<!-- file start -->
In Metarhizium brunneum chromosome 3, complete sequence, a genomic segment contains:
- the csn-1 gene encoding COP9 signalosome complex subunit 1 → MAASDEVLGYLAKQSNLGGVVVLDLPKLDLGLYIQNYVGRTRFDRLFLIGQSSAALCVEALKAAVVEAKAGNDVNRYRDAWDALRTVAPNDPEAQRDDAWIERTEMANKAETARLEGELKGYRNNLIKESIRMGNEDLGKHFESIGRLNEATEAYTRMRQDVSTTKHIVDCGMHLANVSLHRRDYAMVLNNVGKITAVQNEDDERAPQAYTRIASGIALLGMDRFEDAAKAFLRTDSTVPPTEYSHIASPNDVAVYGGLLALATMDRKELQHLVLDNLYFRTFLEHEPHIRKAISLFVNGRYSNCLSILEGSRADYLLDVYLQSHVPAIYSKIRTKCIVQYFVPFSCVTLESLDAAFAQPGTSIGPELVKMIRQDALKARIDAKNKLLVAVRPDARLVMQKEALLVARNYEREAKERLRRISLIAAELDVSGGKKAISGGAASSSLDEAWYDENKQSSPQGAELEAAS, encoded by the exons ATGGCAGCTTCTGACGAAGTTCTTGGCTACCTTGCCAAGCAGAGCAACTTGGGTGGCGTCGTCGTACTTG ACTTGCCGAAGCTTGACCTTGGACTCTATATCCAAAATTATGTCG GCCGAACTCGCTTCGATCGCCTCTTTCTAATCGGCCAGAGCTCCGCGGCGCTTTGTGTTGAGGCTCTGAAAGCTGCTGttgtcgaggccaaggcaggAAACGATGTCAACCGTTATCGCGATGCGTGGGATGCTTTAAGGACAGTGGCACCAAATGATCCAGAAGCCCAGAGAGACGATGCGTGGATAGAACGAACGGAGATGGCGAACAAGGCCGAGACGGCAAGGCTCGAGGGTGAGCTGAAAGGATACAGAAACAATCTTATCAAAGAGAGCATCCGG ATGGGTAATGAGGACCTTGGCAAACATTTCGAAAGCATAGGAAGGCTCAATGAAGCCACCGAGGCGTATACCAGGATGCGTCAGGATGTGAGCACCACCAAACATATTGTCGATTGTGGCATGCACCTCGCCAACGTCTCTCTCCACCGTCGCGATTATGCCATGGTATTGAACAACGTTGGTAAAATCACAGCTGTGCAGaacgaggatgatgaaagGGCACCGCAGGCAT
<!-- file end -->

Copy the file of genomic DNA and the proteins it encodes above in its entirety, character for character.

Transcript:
In Metarhizium brunneum chromosome 3, complete sequence, a genomic segment contains:
- the csn-1 gene encoding COP9 signalosome complex subunit 1 → MAASDEVLGYLAKQSNLGGVVVLDLPKLDLGLYIQNYVGRTRFDRLFLIGQSSAALCVEALKAAVVEAKAGNDVNRYRDAWDALRTVAPNDPEAQRDDAWIERTEMANKAETARLEGELKGYRNNLIKESIRMGNEDLGKHFESIGRLNEATEAYTRMRQDVSTTKHIVDCGMHLANVSLHRRDYAMVLNNVGKITAVQNEDDERAPQAYTRIASGIALLGMDRFEDAAKAFLRTDSTVPPTEYSHIASPNDVAVYGGLLALATMDRKELQHLVLDNLYFRTFLEHEPHIRKAISLFVNGRYSNCLSILEGSRADYLLDVYLQSHVPAIYSKIRTKCIVQYFVPFSCVTLESLDAAFAQPGTSIGPELVKMIRQDALKARIDAKNKLLVAVRPDARLVMQKEALLVARNYEREAKERLRRISLIAAELDVSGGKKAISGGAASSSLDEAWYDENKQSSPQGAELEAAS, encoded by the exons ATGGCAGCTTCTGACGAAGTTCTTGGCTACCTTGCCAAGCAGAGCAACTTGGGTGGCGTCGTCGTACTTG ACTTGCCGAAGCTTGACCTTGGACTCTATATCCAAAATTATGTCG GCCGAACTCGCTTCGATCGCCTCTTTCTAATCGGCCAGAGCTCCGCGGCGCTTTGTGTTGAGGCTCTGAAAGCTGCTGttgtcgaggccaaggcaggAAACGATGTCAACCGTTATCGCGATGCGTGGGATGCTTTAAGGACAGTGGCACCAAATGATCCAGAAGCCCAGAGAGACGATGCGTGGATAGAACGAACGGAGATGGCGAACAAGGCCGAGACGGCAAGGCTCGAGGGTGAGCTGAAAGGATACAGAAACAATCTTATCAAAGAGAGCATCCGG ATGGGTAATGAGGACCTTGGCAAACATTTCGAAAGCATAGGAAGGCTCAATGAAGCCACCGAGGCGTATACCAGGATGCGTCAGGATGTGAGCACCACCAAACATATTGTCGATTGTGGCATGCACCTCGCCAACGTCTCTCTCCACCGTCGCGATTATGCCATGGTATTGAACAACGTTGGTAAAATCACAGCTGTGCAGaacgaggatgatgaaagGGCACCGCAGGCAT